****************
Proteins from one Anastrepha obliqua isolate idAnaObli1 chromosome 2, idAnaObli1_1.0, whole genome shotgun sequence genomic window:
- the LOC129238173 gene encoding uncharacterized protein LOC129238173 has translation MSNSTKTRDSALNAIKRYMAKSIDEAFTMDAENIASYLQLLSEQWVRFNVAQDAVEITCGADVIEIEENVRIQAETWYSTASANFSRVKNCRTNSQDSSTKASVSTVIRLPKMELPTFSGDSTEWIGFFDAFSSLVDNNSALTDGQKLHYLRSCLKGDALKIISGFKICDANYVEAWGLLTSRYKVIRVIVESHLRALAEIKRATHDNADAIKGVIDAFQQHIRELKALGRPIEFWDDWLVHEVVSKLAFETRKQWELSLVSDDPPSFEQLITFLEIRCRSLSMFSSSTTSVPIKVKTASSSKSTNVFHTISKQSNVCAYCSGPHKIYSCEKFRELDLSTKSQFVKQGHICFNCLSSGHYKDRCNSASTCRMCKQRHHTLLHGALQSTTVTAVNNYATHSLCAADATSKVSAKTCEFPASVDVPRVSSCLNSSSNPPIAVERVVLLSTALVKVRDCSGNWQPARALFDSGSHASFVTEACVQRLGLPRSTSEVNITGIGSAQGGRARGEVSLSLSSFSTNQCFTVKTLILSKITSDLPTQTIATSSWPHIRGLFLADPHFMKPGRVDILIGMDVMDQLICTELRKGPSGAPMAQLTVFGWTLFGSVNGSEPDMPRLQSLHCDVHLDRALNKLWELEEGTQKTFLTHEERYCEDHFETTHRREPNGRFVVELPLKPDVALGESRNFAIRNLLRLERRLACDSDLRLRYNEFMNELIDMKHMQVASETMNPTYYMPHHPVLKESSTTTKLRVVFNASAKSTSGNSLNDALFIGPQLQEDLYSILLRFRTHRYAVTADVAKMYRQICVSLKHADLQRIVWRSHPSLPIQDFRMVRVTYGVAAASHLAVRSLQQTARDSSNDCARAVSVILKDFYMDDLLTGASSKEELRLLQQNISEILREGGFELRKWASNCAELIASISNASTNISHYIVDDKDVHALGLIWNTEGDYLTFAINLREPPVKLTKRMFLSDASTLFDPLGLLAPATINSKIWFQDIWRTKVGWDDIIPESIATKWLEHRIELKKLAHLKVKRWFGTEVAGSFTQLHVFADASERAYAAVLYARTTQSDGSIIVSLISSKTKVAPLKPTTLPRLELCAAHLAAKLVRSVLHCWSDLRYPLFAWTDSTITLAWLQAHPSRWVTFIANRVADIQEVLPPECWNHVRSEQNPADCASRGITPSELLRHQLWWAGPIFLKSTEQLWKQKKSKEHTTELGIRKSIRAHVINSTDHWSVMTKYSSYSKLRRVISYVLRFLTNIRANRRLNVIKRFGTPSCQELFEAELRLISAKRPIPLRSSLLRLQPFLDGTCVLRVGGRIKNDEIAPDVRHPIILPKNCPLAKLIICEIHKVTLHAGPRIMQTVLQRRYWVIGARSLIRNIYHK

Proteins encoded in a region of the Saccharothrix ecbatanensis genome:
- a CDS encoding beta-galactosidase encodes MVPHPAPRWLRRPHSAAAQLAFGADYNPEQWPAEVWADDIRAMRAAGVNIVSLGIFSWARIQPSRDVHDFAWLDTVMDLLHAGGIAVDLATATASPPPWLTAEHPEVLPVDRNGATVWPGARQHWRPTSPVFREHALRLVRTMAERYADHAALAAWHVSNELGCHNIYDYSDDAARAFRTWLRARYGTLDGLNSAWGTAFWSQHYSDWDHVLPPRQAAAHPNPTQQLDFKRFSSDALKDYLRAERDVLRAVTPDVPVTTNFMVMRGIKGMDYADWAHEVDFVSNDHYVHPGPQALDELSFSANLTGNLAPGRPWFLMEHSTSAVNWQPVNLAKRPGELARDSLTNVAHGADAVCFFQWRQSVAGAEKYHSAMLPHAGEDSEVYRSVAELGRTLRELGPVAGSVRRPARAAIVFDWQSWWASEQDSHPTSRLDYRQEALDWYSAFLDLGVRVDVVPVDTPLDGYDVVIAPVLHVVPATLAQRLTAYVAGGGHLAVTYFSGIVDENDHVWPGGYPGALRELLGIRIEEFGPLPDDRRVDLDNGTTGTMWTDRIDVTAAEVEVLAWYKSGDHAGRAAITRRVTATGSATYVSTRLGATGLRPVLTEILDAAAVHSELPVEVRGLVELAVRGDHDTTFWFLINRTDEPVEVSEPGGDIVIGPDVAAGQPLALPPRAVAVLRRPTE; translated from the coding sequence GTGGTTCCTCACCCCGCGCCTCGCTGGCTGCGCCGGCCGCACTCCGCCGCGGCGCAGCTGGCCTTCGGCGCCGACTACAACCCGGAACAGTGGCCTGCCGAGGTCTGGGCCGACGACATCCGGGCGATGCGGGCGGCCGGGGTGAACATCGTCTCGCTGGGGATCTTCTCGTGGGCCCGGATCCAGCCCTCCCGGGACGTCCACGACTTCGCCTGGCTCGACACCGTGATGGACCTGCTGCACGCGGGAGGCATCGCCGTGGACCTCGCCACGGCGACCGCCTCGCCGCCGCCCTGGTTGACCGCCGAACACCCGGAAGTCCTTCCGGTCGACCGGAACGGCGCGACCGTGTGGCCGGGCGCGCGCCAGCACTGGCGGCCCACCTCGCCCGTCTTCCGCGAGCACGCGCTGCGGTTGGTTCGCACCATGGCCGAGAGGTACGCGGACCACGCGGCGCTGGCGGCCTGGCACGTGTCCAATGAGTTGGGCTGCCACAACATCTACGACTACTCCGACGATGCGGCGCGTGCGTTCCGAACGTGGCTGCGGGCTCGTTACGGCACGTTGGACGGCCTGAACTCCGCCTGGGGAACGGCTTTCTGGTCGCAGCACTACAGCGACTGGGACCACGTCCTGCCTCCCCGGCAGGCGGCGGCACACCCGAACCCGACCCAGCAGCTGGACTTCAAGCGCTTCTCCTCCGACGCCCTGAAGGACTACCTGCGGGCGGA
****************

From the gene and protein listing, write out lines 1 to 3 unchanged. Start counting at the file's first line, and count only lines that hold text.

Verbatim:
Proteins from one Anastrepha obliqua isolate idAnaObli1 chromosome 2, idAnaObli1_1.0, whole genome shotgun sequence genomic window:
- the LOC129238173 gene encoding uncharacterized protein LOC129238173 has translation MSNSTKTRDSALNAIKRYMAKSIDEAFTMDAENIASYLQLLSEQWVRFNVAQDAVEITCGADVIEIEENVRIQAETWYSTASANFSRVKNCRTNSQDSSTKASVSTVIRLPKMELPTFSGDSTEWIGFFDAFSSLVDNNSALTDGQKLHYLRSCLKGDALKIISGFKICDANYVEAWGLLTSRYKVIRVIVESHLRALAEIKRATHDNADAIKGVIDAFQQHIRELKALGRPIEFWDDWLVHEVVSKLAFETRKQWELSLVSDDPPSFEQLITFLEIRCRSLSMFSSSTTSVPIKVKTASSSKSTNVFHTISKQSNVCAYCSGPHKIYSCEKFRELDLSTKSQFVKQGHICFNCLSSGHYKDRCNSASTCRMCKQRHHTLLHGALQSTTVTAVNNYATHSLCAADATSKVSAKTCEFPASVDVPRVSSCLNSSSNPPIAVERVVLLSTALVKVRDCSGNWQPARALFDSGSHASFVTEACVQRLGLPRSTSEVNITGIGSAQGGRARGEVSLSLSSFSTNQCFTVKTLILSKITSDLPTQTIATSSWPHIRGLFLADPHFMKPGRVDILIGMDVMDQLICTELRKGPSGAPMAQLTVFGWTLFGSVNGSEPDMPRLQSLHCDVHLDRALNKLWELEEGTQKTFLTHEERYCEDHFETTHRREPNGRFVVELPLKPDVALGESRNFAIRNLLRLERRLACDSDLRLRYNEFMNELIDMKHMQVASETMNPTYYMPHHPVLKESSTTTKLRVVFNASAKSTSGNSLNDALFIGPQLQEDLYSILLRFRTHRYAVTADVAKMYRQICVSLKHADLQRIVWRSHPSLPIQDFRMVRVTYGVAAASHLAVRSLQQTARDSSNDCARAVSVILKDFYMDDLLTGASSKEELRLLQQNISEILREGGFELRKWASNCAELIASISNASTNISHYIVDDKDVHALGLIWNTEGDYLTFAINLREPPVKLTKRMFLSDASTLFDPLGLLAPATINSKIWFQDIWRTKVGWDDIIPESIATKWLEHRIELKKLAHLKVKRWFGTEVAGSFTQLHVFADASERAYAAVLYARTTQSDGSIIVSLISSKTKVAPLKPTTLPRLELCAAHLAAKLVRSVLHCWSDLRYPLFAWTDSTITLAWLQAHPSRWVTFIANRVADIQEVLPPECWNHVRSEQNPADCASRGITPSELLRHQLWWAGPIFLKSTEQLWKQKKSKEHTTELGIRKSIRAHVINSTDHWSVMTKYSSYSKLRRVISYVLRFLTNIRANRRLNVIKRFGTPSCQELFEAELRLISAKRPIPLRSSLLRLQPFLDGTCVLRVGGRIKNDEIAPDVRHPIILPKNCPLAKLIICEIHKVTLHAGPRIMQTVLQRRYWVIGARSLIRNIYHK

Proteins encoded in a region of the Saccharothrix ecbatanensis genome: